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Focus put on school security

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BY AMELIA HARPER
Staff Writer

Monday, April 8, 2019

Staff members from Nash-Rocky Mount Public Schools and several representatives from law enforcement agencies and other emergency service organizations gathered at a forum last week to reassure parents that school safety is a top concern and measures are being taken to improve it.

With the help of funding from Nash County commissioners and other grant funding from the state, the school district already has installed security features at entrances and panic buttons for all schools that alerts all law enforcement agencies in the area if there is a problem. There are also cameras and school resource officers at all middle and high schools in the district.

Now the school district is concentrating on added cutting-edge camera systems at local elementary schools. These are being piloted at Swift Creek Elementary School and will likely be added at Fairview Elementary Schools soon, said Shannon Davis, director of maintenance for Nash-Rocky Mount Public Schools.

“We are concentrating first on schools that have the slowest response time from our sheriff’s department and then working to get these in place in other schools,” Davis said. “One of the reasons we have not expanded earlier is that we have only two men to maintain over 500 cameras, fire alarm and security systems in our district. We not only have to worry about the upfront cost of obtaining these cameras, but the cost of maintaining what could end up being about 1,000 cameras overall.”

Davis said that target is difficult when it comes to schools because it defies their original purpose.

“There are no silver bullets when it comes to the safety of schools. Schools were designed to allow people to enter and not keep them out. The challenge for us to find ways to slow down intruders or people we don’t want to get to our children and our staff until authorities arrive,” Davis said.

Members of the panel also discussed current lockdown procedures and other security measures at schools and ways the district is working to improve them. Lockdown procedures are put in place at schools whenever a possible threat is perceived to be at or near a school.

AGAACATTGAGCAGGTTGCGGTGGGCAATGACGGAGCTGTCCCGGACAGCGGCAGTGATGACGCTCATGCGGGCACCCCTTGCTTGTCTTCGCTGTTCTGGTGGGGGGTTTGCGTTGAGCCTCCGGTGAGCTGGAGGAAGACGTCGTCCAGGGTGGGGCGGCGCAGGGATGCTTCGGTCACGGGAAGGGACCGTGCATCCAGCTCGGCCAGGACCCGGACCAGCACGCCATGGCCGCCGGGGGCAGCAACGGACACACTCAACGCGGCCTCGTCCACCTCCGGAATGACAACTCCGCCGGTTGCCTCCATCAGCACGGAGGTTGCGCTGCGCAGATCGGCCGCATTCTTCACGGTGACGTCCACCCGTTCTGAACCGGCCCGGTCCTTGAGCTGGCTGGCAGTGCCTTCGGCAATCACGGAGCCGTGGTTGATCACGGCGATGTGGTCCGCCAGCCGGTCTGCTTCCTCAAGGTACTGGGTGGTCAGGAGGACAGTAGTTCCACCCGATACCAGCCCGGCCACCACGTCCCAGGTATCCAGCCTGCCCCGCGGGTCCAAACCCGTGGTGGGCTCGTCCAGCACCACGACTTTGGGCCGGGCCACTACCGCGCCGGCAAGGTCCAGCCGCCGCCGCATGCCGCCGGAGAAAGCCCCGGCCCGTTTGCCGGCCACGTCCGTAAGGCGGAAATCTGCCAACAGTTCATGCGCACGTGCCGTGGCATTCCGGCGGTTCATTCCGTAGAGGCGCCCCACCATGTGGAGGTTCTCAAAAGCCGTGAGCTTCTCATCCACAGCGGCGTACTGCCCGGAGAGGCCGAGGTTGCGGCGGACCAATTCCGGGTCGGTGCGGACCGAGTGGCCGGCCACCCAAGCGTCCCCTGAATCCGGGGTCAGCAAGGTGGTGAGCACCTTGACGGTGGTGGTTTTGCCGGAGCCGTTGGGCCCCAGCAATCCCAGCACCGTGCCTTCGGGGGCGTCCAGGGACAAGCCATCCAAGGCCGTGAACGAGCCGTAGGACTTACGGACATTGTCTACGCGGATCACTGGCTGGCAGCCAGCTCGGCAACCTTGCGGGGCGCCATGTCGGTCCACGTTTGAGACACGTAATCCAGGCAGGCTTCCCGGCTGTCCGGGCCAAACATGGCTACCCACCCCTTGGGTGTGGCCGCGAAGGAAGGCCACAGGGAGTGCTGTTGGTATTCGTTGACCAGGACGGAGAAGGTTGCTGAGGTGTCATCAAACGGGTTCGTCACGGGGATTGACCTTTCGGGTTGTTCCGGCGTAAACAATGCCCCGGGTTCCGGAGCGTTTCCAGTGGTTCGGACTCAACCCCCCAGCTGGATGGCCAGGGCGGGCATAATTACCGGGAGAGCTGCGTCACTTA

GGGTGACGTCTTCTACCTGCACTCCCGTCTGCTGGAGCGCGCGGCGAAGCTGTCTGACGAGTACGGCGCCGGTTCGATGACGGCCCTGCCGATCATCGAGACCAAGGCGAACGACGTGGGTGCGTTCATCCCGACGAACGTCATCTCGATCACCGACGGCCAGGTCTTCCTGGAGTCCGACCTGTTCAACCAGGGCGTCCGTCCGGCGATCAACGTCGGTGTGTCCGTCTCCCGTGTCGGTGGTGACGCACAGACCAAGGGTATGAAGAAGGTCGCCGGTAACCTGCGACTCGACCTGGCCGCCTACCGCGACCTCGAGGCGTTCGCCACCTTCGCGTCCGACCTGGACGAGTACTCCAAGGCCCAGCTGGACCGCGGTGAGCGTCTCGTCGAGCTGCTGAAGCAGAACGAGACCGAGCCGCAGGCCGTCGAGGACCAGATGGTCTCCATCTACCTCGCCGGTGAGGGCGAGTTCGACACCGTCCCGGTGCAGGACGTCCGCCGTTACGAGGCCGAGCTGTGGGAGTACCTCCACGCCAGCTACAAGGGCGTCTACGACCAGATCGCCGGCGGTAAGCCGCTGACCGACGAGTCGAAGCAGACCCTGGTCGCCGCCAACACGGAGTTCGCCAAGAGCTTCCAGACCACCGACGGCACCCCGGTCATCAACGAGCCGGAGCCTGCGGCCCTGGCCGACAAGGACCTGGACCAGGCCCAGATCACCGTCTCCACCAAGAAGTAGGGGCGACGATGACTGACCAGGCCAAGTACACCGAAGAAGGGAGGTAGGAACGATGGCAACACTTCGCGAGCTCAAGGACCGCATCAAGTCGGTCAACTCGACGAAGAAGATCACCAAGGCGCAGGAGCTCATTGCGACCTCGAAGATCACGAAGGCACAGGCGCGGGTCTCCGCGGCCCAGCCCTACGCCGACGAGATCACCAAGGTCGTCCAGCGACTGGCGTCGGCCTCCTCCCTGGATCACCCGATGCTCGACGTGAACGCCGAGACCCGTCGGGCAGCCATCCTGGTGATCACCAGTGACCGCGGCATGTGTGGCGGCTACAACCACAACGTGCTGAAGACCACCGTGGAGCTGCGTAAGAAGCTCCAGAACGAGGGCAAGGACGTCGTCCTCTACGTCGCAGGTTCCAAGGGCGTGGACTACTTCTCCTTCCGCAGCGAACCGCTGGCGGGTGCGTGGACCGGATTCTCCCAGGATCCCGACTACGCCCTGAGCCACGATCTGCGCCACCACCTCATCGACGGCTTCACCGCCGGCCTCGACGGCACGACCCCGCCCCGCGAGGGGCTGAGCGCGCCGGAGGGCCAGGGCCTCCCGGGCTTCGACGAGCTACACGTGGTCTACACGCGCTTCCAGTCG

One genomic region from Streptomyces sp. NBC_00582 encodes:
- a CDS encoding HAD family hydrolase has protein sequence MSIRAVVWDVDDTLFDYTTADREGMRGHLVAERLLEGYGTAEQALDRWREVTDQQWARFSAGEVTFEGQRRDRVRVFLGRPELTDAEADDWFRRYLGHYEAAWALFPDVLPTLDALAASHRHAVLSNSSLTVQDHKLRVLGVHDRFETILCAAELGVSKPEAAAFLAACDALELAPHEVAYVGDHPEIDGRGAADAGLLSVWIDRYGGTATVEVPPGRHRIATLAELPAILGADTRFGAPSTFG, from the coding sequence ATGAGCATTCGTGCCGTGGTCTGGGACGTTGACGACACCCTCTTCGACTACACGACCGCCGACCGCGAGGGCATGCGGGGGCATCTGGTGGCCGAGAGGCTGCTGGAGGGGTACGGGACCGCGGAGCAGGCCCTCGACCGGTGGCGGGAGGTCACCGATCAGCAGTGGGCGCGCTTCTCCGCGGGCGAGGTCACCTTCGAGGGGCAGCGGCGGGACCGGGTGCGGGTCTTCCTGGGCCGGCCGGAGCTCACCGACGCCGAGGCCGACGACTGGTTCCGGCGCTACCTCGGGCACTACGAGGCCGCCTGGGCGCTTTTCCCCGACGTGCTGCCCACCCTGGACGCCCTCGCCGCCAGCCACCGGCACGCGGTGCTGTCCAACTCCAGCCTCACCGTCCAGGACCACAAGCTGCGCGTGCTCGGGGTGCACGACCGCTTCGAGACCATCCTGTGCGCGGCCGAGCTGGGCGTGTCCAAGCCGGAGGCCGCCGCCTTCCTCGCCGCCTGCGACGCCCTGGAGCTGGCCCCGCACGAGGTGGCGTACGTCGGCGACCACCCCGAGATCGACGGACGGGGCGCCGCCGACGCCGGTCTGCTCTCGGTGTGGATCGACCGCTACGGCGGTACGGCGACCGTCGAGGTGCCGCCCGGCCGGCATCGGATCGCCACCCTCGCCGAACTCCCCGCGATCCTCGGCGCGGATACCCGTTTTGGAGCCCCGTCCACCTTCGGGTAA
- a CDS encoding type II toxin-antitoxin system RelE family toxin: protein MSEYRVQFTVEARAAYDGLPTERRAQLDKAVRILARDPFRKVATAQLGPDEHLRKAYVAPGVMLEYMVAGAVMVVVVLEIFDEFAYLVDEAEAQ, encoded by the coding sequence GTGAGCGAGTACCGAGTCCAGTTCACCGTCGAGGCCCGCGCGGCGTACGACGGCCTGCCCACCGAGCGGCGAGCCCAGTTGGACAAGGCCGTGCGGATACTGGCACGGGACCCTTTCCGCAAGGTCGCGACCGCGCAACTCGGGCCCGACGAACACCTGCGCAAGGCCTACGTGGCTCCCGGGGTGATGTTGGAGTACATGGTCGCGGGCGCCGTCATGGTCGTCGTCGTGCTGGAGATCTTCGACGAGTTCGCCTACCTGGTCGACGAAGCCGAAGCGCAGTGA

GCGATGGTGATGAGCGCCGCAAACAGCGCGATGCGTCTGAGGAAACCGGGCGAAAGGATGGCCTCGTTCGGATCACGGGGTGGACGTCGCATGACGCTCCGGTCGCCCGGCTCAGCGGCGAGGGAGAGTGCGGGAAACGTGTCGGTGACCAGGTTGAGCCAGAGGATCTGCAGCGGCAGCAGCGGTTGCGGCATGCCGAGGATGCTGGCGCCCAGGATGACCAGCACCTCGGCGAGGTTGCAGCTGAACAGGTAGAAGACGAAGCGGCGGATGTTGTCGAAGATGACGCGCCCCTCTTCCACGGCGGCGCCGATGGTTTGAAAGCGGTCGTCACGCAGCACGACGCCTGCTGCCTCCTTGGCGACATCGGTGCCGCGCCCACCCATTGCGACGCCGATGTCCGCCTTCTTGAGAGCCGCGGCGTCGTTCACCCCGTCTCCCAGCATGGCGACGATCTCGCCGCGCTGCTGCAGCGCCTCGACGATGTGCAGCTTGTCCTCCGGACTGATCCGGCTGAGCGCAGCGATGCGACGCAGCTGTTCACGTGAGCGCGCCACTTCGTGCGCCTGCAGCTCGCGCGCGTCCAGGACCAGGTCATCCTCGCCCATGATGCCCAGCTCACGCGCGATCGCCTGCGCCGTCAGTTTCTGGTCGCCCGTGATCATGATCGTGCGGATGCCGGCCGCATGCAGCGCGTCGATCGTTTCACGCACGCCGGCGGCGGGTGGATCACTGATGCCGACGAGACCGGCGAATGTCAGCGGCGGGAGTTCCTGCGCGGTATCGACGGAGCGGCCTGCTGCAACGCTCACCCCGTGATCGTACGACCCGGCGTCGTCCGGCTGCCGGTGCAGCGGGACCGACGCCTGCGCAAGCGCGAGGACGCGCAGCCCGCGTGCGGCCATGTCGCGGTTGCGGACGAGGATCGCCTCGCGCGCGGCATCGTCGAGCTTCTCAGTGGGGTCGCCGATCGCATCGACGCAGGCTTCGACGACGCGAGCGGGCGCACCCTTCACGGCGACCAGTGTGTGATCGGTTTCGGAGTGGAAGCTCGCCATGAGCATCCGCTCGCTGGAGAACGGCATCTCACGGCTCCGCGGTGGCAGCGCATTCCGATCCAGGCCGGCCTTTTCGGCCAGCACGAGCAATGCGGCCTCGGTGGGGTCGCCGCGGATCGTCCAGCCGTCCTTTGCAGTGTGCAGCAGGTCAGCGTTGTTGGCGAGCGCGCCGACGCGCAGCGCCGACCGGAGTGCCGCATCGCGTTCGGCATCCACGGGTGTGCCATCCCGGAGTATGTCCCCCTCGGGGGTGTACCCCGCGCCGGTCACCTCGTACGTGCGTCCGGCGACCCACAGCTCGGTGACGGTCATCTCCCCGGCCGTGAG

Shelton Jefferies, superintendent of Nash-Rocky Mount Public Schools, said social media is one of the most dynamic challenges the school district faces in terms of security measures.

“The evolution of social media means we are often confronting and investigating threats that are not geographically oriented here so we have to lean heavily on law enforcement officers to find the source of those and validate the accuracy of threats,” he said. “But we do have some internal measures in place and that allow law enforcement agencies to view what is going on at most schools.”

The school board approved a measure in November that would provide extra security services to the Central Office of the Nashville-based school district. However, in December, Chief of Staff Brian Miller said the school district was rethinking that idea and would present a revised contract in the future. That contract has not been mentioned since. 

At that time, Miller said the decision to pull the contract was based on “discussions with Sheriff (Keith) Stone and the data gathered at a recent District Parent Advisory Council safety meeting.” At that meeting, Stone recommended the expansion of cameras and audio recording equipment throughout the district.

Since then, several parents and community members have made their voices heard at past school board meetings, expressing concern for greater security measures for younger students and asking for the presence of SROs at all elementary schools before the Central Office needs for increased security measures are considered.

Jefferies said the school district is listening to those voices and is working to expand security as quickly as is financially possible.

“Community advocates have raised awareness when it comes to the investment in security. We are now looking at pilots at certain schools. As we are in the budget cycle, we will have to look at when those measures can be made scalable to other schools in the district,” Jefferies said.

 

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